Pure joy. It is singing and dancing, life and love, food and family, heritage and community in all its complexity. Harnesses Golden Age Hollywood verve and style in breathtaking, enrapturing ways.
The brilliantly unsettling “Two Distant Strangers” is not only the most important of the nominees but one of the movies of the year, of any length. Its surprises are more brutal than mere plot twists.
A wonder of emotional claustrophobia and narrative economy. Rachel Sennott is delightfully caustic in this painfully poignant, dryly funny portrait of a deeply awful moment of young adulthood.
Achieves that rare cinematic feat of being specific and universal at the same time. A lovely film, plaintive and poignant, with exquisite performances from a beguiling cast, and ultimately hopeful.
I got an email yesterday from a reader, in response to my #LockdownDailyWalk posts, who was all, “Hey, I thought you couldn’t afford to live in the cool parts of London, what’s up?”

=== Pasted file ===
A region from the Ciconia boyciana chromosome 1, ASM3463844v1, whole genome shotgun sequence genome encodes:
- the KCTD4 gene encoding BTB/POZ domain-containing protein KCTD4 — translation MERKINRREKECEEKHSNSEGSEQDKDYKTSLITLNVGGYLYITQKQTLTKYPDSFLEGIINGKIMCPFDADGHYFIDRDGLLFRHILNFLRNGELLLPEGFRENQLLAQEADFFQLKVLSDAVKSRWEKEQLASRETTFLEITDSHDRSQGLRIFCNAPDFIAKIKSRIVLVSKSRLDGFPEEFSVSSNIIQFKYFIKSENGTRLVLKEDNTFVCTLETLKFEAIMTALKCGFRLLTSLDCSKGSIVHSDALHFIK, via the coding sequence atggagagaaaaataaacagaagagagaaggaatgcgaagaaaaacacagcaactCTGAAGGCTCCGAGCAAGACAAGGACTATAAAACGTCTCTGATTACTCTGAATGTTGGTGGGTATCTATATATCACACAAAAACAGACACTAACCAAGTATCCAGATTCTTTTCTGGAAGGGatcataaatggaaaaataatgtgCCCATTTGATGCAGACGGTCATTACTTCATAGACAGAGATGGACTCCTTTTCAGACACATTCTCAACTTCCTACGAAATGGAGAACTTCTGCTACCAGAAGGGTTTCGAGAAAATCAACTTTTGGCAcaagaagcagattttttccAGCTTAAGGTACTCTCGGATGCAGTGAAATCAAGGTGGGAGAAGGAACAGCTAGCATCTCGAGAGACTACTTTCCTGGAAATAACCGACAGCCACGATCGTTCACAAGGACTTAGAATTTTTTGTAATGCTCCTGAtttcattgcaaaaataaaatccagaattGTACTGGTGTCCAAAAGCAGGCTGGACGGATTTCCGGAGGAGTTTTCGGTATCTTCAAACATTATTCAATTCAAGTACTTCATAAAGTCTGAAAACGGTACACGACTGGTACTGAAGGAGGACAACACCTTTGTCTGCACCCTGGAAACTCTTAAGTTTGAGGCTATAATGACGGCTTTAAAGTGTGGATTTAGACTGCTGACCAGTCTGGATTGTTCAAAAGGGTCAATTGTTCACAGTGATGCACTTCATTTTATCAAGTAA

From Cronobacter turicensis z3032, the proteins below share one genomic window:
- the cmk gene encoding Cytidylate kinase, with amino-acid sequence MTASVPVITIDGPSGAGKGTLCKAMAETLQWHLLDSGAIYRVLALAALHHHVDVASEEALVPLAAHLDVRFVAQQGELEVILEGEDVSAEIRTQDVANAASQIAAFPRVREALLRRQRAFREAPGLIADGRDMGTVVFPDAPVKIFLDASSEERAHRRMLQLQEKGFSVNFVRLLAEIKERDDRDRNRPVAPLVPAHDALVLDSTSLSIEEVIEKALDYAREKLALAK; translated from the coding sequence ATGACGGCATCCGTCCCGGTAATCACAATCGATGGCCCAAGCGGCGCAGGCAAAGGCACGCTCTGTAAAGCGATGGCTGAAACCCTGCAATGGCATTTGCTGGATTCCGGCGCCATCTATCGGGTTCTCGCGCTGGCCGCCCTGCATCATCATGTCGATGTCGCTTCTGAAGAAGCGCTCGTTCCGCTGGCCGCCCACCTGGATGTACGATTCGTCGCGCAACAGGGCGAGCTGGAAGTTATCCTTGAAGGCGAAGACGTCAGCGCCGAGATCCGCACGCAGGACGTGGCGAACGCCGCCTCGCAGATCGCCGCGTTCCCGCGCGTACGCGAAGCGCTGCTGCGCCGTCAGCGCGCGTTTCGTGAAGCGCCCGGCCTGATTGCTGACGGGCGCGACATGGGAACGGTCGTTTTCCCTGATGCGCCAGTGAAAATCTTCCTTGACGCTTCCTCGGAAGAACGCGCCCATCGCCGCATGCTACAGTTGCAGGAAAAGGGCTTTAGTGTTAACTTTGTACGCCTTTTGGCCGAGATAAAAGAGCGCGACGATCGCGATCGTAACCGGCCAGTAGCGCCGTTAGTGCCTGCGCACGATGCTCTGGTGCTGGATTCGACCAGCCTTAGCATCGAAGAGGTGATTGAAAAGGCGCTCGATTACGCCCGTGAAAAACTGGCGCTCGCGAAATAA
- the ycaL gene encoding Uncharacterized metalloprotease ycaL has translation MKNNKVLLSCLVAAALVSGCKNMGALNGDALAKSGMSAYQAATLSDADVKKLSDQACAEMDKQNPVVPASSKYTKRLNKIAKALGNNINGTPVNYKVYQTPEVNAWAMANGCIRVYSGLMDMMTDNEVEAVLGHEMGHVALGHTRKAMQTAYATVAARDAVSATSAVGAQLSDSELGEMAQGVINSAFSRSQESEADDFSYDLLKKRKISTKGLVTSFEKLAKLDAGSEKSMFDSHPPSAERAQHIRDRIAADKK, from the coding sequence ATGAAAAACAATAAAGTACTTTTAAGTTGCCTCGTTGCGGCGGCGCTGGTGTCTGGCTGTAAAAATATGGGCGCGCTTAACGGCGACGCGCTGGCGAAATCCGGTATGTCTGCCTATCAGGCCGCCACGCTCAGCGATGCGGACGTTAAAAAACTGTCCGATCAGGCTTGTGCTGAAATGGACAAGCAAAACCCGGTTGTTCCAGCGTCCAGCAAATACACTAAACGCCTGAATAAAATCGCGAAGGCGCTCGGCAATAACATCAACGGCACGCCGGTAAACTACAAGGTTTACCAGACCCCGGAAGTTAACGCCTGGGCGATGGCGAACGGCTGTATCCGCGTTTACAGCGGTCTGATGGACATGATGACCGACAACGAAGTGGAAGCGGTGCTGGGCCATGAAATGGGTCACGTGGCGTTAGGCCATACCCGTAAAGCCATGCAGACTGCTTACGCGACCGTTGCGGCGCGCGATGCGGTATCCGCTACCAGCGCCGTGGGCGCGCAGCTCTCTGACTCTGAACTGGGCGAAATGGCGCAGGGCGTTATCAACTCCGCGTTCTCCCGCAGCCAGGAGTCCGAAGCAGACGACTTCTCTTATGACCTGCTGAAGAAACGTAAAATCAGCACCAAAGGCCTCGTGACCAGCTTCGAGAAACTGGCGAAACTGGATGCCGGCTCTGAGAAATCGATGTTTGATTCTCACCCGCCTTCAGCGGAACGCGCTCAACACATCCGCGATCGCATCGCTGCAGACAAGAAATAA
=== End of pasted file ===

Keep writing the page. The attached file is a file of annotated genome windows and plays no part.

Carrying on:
A winsome Tilda Cobham-Hervey leads a rote rags-to-riches tale, though its rampant sexism is a villain women will recognize. Needs to be seen, even if it’s not quite the tribute Helen Reddy deserves.
A ramble with appealingly messy people rethinking their priorities that is perhaps more charming and touching than it might have been if this pandemic summer didn’t have so many of us doing the same.
Two intimate documentaries about atypical paths to parenthood — or not — invite us to re-evaluate our assumptions, expand our thinking, and be more accommodating of the full spectrum of humanity.
Wild sass, gentle comedy, shivs of poignancy, and instantly vivid characters add up to a wonderful riff on mob movies as a Chinatown granny faces off against gangsters. Tsai Chin is an absolute hoot.
A quietly brutal film that shows the dark underbelly of an industry — of a world — dominated by often predatory straight white men. Could be an eye-opener on a larger scale… if only we listen.